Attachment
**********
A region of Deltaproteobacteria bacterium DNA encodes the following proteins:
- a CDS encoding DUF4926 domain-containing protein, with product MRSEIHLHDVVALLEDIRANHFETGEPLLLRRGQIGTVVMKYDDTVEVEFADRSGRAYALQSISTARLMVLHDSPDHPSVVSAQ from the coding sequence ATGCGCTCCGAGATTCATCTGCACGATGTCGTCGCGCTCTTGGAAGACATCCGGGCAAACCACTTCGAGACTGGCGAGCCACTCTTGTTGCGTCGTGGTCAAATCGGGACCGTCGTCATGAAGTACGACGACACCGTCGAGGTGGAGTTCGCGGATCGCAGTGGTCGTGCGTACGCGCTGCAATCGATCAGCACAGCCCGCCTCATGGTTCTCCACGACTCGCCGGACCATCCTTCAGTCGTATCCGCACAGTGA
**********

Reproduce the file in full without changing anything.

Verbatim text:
A region of Deltaproteobacteria bacterium DNA encodes the following proteins:
- a CDS encoding DUF4926 domain-containing protein, with product MRSEIHLHDVVALLEDIRANHFETGEPLLLRRGQIGTVVMKYDDTVEVEFADRSGRAYALQSISTARLMVLHDSPDHPSVVSAQ from the coding sequence ATGCGCTCCGAGATTCATCTGCACGATGTCGTCGCGCTCTTGGAAGACATCCGGGCAAACCACTTCGAGACTGGCGAGCCACTCTTGTTGCGTCGTGGTCAAATCGGGACCGTCGTCATGAAGTACGACGACACCGTCGAGGTGGAGTTCGCGGATCGCAGTGGTCGTGCGTACGCGCTGCAATCGATCAGCACAGCCCGCCTCATGGTTCTCCACGACTCGCCGGACCATCCTTCAGTCGTATCCGCACAGTGA